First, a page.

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The Rise of Hospital at Home Part 2: Insights from our Roundtable


The future of health care is in the home. For a few decades, institutions around the world have been experimenting with a new model of care that would make that mission more of a reality. Now, COVID-19 has served as the urgent circumstance – hospitals at capacity for beds – to make this a much richer pursuit that has governments on board.

This emerging model is called hospital-at-home and it is about to underpin a much-needed shift in the way patients with a whole host of conditions are treated. In a new roundtable discussion, AlayaCare welcomed a panel of experts to explore this subject and what it means for home care providers.

We thank Dr. Bruce Leff, professor John Hopkins School of Medicine (a pioneering voice of hospital-at-home in the U.S.), Joel Thiesen, CEO of Lifesprk (a Minnesota agency that covers senior care in any setting), and Robert Holly from Home Health Care News for joining us in this timely discussion.

If you missed the discussion, you can watch the full recording and read about the key highlights below:

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Hospital-at-home rose long before COVID to early success. 

The hospital-at-home idea first gained traction in the U.S. in the 1990s when it became increasingly apparent that older adults would avoid hospital visits because of poor experiences they’d had in the past. Due to the prevailing opinion that hospitals weren’t the ideal location for aging adults to receive ongoing care, some health systems (beginning with Johns Hopkins) started to test whether hospital-level care could be delivered inside people’s homes, and whether it could improve patient outcomes.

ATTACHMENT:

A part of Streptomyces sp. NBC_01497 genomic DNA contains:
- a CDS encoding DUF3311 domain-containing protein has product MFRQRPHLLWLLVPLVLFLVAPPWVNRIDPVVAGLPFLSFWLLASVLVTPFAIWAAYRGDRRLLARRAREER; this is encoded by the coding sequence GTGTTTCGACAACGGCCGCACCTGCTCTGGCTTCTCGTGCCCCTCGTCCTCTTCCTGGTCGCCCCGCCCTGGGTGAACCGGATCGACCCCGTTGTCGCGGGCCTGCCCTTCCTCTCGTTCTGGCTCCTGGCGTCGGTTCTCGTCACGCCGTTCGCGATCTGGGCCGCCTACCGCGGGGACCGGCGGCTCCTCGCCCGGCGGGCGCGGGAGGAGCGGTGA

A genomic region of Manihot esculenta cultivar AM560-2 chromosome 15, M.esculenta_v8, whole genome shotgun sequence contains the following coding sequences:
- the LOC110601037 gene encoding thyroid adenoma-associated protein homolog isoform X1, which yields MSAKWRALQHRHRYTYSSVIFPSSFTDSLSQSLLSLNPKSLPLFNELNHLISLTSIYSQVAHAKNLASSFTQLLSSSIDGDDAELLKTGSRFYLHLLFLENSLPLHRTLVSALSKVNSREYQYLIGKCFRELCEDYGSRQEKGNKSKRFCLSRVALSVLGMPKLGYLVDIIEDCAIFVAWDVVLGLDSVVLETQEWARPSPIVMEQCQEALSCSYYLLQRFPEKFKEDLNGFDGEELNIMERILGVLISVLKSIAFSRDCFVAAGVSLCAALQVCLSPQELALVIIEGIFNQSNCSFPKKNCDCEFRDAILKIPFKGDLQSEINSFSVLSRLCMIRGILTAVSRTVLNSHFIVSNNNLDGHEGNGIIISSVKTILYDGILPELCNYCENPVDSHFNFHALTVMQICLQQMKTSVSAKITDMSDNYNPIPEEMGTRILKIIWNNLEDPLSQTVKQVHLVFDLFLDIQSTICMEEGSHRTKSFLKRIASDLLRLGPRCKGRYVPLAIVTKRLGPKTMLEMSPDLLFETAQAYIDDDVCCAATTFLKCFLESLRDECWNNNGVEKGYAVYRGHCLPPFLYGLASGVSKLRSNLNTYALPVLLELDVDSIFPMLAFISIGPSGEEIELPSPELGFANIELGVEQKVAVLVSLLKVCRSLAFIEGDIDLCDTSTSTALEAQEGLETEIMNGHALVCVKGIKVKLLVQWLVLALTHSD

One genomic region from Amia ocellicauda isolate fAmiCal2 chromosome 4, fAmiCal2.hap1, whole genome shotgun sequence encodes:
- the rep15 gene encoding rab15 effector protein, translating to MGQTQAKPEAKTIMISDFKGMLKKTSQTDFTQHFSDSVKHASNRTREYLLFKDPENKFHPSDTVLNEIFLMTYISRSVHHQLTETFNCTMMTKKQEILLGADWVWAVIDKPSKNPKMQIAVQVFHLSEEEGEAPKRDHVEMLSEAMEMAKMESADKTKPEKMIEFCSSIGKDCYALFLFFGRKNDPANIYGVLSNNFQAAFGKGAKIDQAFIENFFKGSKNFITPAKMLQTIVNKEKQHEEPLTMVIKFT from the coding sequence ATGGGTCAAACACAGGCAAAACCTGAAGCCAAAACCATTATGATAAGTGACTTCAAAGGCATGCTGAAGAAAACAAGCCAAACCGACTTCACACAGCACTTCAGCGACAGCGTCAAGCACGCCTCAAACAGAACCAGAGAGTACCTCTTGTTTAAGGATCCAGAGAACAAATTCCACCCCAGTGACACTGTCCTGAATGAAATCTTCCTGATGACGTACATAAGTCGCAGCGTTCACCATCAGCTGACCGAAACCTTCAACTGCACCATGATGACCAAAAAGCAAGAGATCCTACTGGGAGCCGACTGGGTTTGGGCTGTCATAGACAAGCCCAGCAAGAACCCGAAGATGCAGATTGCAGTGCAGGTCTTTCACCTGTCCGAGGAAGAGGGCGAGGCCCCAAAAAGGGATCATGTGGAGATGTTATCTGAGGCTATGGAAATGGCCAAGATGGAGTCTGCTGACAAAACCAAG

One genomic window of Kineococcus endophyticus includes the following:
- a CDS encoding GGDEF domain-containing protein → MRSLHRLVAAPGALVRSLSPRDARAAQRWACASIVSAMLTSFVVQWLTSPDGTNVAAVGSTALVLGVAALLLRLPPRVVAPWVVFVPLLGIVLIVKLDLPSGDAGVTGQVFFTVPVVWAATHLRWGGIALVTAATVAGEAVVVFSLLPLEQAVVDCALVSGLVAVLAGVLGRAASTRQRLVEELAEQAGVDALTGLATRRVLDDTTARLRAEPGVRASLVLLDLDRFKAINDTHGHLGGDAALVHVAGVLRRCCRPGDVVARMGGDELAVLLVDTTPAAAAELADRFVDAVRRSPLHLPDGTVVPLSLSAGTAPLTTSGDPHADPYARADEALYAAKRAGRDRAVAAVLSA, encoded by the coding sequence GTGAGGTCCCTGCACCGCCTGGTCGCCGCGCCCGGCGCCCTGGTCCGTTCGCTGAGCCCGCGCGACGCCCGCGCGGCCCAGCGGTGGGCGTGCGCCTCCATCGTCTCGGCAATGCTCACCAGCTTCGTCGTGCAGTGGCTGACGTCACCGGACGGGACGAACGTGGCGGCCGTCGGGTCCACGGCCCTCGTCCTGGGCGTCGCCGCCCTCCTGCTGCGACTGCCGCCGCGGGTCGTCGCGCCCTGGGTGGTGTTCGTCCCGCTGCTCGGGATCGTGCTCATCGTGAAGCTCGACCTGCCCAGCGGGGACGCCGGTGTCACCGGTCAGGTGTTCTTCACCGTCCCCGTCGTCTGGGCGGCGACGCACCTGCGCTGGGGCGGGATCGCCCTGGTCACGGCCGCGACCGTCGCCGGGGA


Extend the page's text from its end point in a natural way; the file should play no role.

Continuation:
Early pilots in Baltimore revealed that hospital-at-home led to good care experiences, better outcomes, and lower costs. After the turn of the century, national studies within the scope of Medicare further validated the idea. Before the pandemic, dozens of trials around the world had already shown it to be a solid model – even reducing a person’s risk of death six months after treatment if managed at home rather than in the hospital.

Some countries like Australia, Canada and Spain have started to embrace this model over the past decade. In the U.S., adoption has been slow in large part due to the payment landscape. In the wake of the pandemic, hospital-at-home has finally started to take off now that the U.S. government has created a waiver program for hospitals to start caring for patients at home.

The CMS made it easy for hospitals to apply 

To expand quickly, Centers for Medicare & Medicaid Services (CMS) introduced the waiver and its associated payments to be un-complex and familiar. To secure a waiver and ensure quality, hospitals must provide the same services in home as they would in the hospital: physician care, nursing care, respiratory treatments, IV fluids, medications and skilled therapies. They need a plan in place, they must monitor safety, and they have to attend to the supply chain and logistics. (You’ll see some commercial players in that area now).